Fortunately, there is a quick ‘n dirty solution to this which automatically populates the image Alt and Title texts – try “SEO Friendly Images” which allows you to automatically reset image Alt across the entire site!
This is usually a “one-time” thing where you auto-update all images at once with SEO-Friendly Images. Thereafter, you manually assign Alt text to new images as you add them.
Note that it’s also important to accurately name your image files, preferably including an exact-match keyword search phrase that is relevant to the page / post.
Make it easy for both visitors to find (and search engines to index) content by cross-linking is an important strategy in your SEO processes.There are several ways of doing this, including the Navigation / Menu element discussed in the Basic WordPress SEO post. Linking to Related Posts is useful, as is ensuring that all links have, wherever possible, hyperlink Titles that include keywords relevant to the page the link is directed to.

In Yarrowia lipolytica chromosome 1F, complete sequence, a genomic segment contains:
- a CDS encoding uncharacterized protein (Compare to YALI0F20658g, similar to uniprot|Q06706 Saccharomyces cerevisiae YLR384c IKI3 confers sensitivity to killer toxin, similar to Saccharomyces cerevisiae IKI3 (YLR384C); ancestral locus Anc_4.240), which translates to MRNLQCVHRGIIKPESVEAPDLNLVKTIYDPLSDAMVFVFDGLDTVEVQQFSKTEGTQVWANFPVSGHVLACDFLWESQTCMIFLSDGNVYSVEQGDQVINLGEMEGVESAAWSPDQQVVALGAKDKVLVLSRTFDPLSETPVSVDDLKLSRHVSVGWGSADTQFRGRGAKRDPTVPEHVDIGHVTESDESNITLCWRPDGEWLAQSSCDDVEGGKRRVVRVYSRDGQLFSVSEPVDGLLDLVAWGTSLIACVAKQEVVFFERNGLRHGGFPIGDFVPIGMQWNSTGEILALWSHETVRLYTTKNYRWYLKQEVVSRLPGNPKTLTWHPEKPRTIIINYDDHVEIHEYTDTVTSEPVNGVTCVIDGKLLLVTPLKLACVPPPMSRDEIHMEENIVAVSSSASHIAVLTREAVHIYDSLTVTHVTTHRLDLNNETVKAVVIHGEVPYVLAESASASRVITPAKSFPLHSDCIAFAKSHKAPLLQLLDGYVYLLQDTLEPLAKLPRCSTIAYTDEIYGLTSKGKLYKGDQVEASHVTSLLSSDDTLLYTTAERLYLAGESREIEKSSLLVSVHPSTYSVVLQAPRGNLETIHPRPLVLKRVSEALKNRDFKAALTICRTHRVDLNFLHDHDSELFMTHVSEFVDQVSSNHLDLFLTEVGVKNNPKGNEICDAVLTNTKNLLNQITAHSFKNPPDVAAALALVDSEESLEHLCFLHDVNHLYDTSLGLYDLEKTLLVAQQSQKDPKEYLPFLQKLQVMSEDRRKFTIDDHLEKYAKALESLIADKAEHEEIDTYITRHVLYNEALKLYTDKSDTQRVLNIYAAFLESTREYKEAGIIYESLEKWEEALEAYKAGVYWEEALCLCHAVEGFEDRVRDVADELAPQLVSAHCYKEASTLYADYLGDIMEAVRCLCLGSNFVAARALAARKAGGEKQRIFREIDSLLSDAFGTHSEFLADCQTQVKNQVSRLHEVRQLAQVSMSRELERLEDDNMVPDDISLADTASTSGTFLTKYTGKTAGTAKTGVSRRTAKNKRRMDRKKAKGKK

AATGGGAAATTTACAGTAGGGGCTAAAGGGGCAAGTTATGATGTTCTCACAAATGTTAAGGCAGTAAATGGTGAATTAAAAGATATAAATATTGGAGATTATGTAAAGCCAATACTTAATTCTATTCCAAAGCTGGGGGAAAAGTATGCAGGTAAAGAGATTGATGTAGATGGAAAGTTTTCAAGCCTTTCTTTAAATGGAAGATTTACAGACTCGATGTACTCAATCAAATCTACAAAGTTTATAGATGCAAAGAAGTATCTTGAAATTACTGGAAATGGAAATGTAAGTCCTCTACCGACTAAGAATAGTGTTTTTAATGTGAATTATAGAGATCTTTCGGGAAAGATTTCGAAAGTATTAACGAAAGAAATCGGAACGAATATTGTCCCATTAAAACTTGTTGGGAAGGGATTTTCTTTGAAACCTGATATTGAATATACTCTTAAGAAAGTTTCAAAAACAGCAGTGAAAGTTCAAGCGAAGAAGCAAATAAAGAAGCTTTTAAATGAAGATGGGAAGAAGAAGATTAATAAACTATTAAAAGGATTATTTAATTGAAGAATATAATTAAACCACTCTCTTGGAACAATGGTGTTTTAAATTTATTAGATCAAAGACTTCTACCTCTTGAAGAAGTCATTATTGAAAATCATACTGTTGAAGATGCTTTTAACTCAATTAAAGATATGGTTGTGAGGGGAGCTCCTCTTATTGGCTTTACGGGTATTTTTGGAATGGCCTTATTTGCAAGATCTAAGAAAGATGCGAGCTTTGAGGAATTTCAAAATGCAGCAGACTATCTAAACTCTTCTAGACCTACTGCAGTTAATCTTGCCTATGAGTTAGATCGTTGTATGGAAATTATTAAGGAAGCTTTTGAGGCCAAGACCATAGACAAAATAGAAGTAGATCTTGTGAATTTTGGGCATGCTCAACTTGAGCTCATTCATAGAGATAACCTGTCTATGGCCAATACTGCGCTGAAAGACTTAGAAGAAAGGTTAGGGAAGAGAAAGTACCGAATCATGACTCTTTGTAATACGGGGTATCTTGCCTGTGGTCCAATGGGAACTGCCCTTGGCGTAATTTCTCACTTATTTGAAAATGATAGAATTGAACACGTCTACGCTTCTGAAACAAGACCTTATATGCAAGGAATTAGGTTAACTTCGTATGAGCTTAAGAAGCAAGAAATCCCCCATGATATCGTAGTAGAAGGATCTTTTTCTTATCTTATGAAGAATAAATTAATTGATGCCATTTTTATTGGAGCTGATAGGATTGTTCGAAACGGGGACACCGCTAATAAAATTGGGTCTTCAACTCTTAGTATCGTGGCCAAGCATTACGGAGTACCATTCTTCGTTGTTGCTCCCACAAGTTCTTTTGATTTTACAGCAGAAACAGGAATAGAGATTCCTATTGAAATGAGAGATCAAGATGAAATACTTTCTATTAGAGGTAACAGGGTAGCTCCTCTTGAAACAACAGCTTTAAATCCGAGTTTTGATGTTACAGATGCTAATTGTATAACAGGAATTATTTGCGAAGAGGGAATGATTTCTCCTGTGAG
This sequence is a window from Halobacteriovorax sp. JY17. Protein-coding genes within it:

As websites grow larger, and posts get pushed down the lists, it becomes more important than ever to have some kind of strategy in place that keeps them connected and accessible.
Related Posts & SEO
Make it easy for both visitors to find (and search engines to index) content by cross-linking is an important strategy in your SEO processes. There are many plugins available that take various approaches to listing related posts.
“Shareaholic” is a simple but effective plugin that can relate pages and posts and offers various configuration options. It produces a list of related posts at the end of each post. It combines “Like” button options, meaning you get two functions with one plugin